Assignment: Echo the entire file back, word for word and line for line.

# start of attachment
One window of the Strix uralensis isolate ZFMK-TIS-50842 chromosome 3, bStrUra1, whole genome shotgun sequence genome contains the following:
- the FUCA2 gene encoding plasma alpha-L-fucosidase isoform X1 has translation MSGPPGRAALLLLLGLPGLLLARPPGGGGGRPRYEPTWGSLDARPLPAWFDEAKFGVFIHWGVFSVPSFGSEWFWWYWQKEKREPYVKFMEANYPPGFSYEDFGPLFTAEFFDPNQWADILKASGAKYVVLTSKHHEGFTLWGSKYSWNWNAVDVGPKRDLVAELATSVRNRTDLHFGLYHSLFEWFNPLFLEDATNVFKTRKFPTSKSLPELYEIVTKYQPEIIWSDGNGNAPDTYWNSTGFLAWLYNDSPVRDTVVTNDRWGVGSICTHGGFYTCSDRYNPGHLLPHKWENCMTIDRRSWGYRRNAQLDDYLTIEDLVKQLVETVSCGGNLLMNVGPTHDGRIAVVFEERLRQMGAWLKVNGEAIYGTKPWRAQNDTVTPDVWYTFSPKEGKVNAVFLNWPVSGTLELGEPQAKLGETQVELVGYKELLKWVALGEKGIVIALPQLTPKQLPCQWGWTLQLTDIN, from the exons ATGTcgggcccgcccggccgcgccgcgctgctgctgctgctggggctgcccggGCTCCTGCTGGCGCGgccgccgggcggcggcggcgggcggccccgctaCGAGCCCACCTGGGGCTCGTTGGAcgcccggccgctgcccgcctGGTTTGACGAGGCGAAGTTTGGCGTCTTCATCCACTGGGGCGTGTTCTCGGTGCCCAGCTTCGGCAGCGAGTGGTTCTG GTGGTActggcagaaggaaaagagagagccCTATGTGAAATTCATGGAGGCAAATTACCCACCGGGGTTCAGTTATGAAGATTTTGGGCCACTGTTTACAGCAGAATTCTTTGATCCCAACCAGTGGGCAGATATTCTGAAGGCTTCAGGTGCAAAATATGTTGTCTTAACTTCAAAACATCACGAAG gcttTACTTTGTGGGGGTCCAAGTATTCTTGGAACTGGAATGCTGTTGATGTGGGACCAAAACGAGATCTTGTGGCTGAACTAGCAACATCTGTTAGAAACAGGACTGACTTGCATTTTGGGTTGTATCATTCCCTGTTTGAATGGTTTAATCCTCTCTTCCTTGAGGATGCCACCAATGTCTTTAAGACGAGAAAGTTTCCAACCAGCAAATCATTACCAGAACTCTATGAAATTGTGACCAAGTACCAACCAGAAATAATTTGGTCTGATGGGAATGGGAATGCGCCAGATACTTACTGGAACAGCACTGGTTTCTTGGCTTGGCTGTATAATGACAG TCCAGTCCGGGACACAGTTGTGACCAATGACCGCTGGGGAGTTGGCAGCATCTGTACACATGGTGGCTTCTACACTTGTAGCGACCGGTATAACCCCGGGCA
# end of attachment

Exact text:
One window of the Strix uralensis isolate ZFMK-TIS-50842 chromosome 3, bStrUra1, whole genome shotgun sequence genome contains the following:
- the FUCA2 gene encoding plasma alpha-L-fucosidase isoform X1 has translation MSGPPGRAALLLLLGLPGLLLARPPGGGGGRPRYEPTWGSLDARPLPAWFDEAKFGVFIHWGVFSVPSFGSEWFWWYWQKEKREPYVKFMEANYPPGFSYEDFGPLFTAEFFDPNQWADILKASGAKYVVLTSKHHEGFTLWGSKYSWNWNAVDVGPKRDLVAELATSVRNRTDLHFGLYHSLFEWFNPLFLEDATNVFKTRKFPTSKSLPELYEIVTKYQPEIIWSDGNGNAPDTYWNSTGFLAWLYNDSPVRDTVVTNDRWGVGSICTHGGFYTCSDRYNPGHLLPHKWENCMTIDRRSWGYRRNAQLDDYLTIEDLVKQLVETVSCGGNLLMNVGPTHDGRIAVVFEERLRQMGAWLKVNGEAIYGTKPWRAQNDTVTPDVWYTFSPKEGKVNAVFLNWPVSGTLELGEPQAKLGETQVELVGYKELLKWVALGEKGIVIALPQLTPKQLPCQWGWTLQLTDIN, from the exons ATGTcgggcccgcccggccgcgccgcgctgctgctgctgctggggctgcccggGCTCCTGCTGGCGCGgccgccgggcggcggcggcgggcggccccgctaCGAGCCCACCTGGGGCTCGTTGGAcgcccggccgctgcccgcctGGTTTGACGAGGCGAAGTTTGGCGTCTTCATCCACTGGGGCGTGTTCTCGGTGCCCAGCTTCGGCAGCGAGTGGTTCTG GTGGTActggcagaaggaaaagagagagccCTATGTGAAATTCATGGAGGCAAATTACCCACCGGGGTTCAGTTATGAAGATTTTGGGCCACTGTTTACAGCAGAATTCTTTGATCCCAACCAGTGGGCAGATATTCTGAAGGCTTCAGGTGCAAAATATGTTGTCTTAACTTCAAAACATCACGAAG gcttTACTTTGTGGGGGTCCAAGTATTCTTGGAACTGGAATGCTGTTGATGTGGGACCAAAACGAGATCTTGTGGCTGAACTAGCAACATCTGTTAGAAACAGGACTGACTTGCATTTTGGGTTGTATCATTCCCTGTTTGAATGGTTTAATCCTCTCTTCCTTGAGGATGCCACCAATGTCTTTAAGACGAGAAAGTTTCCAACCAGCAAATCATTACCAGAACTCTATGAAATTGTGACCAAGTACCAACCAGAAATAATTTGGTCTGATGGGAATGGGAATGCGCCAGATACTTACTGGAACAGCACTGGTTTCTTGGCTTGGCTGTATAATGACAG TCCAGTCCGGGACACAGTTGTGACCAATGACCGCTGGGGAGTTGGCAGCATCTGTACACATGGTGGCTTCTACACTTGTAGCGACCGGTATAACCCCGGGCA